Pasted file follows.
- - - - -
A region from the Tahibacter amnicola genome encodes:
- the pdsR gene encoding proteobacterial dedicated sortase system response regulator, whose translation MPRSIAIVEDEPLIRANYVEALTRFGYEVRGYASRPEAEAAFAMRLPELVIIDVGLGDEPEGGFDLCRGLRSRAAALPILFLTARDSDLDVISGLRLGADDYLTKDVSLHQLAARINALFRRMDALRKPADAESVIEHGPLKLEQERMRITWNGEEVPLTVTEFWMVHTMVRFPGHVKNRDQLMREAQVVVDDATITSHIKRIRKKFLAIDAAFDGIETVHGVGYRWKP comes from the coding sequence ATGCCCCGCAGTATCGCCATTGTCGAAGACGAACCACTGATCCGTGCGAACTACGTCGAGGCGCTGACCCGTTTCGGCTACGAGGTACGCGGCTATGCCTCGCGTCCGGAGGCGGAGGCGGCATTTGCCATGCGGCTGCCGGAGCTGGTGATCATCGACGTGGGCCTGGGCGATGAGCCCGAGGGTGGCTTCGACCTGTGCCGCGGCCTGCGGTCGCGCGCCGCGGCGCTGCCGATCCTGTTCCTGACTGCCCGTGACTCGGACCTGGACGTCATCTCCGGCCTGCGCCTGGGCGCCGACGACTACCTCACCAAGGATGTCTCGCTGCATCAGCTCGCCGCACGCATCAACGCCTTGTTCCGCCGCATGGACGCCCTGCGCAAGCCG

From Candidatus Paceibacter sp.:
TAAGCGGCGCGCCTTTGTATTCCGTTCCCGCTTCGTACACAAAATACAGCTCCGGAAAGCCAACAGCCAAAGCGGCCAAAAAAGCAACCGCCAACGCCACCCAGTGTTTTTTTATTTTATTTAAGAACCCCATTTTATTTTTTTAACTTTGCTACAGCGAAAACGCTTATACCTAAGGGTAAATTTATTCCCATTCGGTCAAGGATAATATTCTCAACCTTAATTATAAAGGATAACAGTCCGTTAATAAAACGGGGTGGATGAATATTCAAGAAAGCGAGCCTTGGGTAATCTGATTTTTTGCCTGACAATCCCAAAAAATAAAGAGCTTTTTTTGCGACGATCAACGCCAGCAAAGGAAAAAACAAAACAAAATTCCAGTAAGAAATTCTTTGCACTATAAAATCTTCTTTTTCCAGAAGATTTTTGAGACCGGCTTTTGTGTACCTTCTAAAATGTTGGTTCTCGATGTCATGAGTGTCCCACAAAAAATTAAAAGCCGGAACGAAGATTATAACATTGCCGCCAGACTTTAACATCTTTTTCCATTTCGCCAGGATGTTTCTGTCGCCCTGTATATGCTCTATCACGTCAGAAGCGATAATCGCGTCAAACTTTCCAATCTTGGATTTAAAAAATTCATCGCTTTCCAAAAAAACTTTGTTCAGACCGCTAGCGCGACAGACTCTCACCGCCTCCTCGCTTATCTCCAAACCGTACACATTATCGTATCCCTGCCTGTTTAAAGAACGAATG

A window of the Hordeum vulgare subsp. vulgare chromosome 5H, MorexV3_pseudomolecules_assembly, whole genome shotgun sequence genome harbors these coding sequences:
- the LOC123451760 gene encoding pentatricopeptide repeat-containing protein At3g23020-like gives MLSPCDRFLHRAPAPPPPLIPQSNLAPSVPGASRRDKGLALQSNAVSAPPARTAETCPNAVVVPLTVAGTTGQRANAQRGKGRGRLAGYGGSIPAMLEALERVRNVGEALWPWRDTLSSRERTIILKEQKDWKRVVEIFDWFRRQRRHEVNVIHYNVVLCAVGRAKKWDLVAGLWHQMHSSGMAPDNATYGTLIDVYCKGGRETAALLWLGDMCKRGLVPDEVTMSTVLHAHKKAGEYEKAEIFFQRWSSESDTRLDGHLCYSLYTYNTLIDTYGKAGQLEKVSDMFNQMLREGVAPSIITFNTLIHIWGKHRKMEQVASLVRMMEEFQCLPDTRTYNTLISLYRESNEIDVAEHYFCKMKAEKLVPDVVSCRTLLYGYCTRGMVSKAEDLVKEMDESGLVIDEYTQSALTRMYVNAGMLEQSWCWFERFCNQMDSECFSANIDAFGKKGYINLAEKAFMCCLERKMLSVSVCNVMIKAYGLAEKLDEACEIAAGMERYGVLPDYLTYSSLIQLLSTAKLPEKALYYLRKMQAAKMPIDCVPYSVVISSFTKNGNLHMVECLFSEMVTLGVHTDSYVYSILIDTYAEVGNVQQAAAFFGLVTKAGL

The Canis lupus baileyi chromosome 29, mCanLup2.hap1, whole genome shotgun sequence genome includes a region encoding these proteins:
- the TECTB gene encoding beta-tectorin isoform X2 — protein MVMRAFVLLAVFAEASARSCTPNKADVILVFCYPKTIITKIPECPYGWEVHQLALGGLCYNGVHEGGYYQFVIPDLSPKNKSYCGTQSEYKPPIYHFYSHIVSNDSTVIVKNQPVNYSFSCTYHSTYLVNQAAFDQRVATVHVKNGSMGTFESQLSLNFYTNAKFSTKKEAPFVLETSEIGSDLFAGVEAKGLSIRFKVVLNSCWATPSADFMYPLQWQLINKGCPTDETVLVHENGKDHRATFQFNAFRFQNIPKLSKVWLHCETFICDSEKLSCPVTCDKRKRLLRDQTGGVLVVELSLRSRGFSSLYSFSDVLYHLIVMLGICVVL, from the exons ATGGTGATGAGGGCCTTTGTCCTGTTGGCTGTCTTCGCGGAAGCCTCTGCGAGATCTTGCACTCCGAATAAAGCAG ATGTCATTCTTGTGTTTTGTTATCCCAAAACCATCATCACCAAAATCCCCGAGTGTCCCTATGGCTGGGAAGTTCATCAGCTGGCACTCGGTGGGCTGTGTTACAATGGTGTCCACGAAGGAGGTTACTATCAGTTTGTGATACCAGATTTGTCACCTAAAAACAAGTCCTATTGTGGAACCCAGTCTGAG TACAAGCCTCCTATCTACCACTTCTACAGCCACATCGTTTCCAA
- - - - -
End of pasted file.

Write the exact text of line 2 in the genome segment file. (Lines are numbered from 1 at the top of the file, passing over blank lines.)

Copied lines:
- the pdsR gene encoding proteobacterial dedicated sortase system response regulator, whose translation MPRSIAIVEDEPLIRANYVEALTRFGYEVRGYASRPEAEAAFAMRLPELVIIDVGLGDEPEGGFDLCRGLRSRAAALPILFLTARDSDLDVISGLRLGADDYLTKDVSLHQLAARINALFRRMDALRKPADAESVIEHGPLKLEQERMRITWNGEEVPLTVTEFWMVHTMVRFPGHVKNRDQLMREAQVVVDDATITSHIKRIRKKFLAIDAAFDGIETVHGVGYRWKP comes from the coding sequence ATGCCCCGCAGTATCGCCATTGTCGAAGACGAACCACTGATCCGTGCGAACTACGTCGAGGCGCTGACCCGTTTCGGCTACGAGGTACGCGGCTATGCCTCGCGTCCGGAGGCGGAGGCGGCATTTGCCATGCGGCTGCCGGAGCTGGTGATCATCGACGTGGGCCTGGGCGATGAGCCCGAGGGTGGCTTCGACCTGTGCCGCGGCCTGCGGTCGCGCGCCGCGGCGCTGCCGATCCTGTTCCTGACTGCCCGTGACTCGGACCTGGACGTCATCTCCGGCCTGCGCCTGGGCGCCGACGACTACCTCACCAAGGATGTCTCGCTGCATCAGCTCGCCGCACGCATCAACGCCTTGTTCCGCCGCATGGACGCCCTGCGCAAGCCG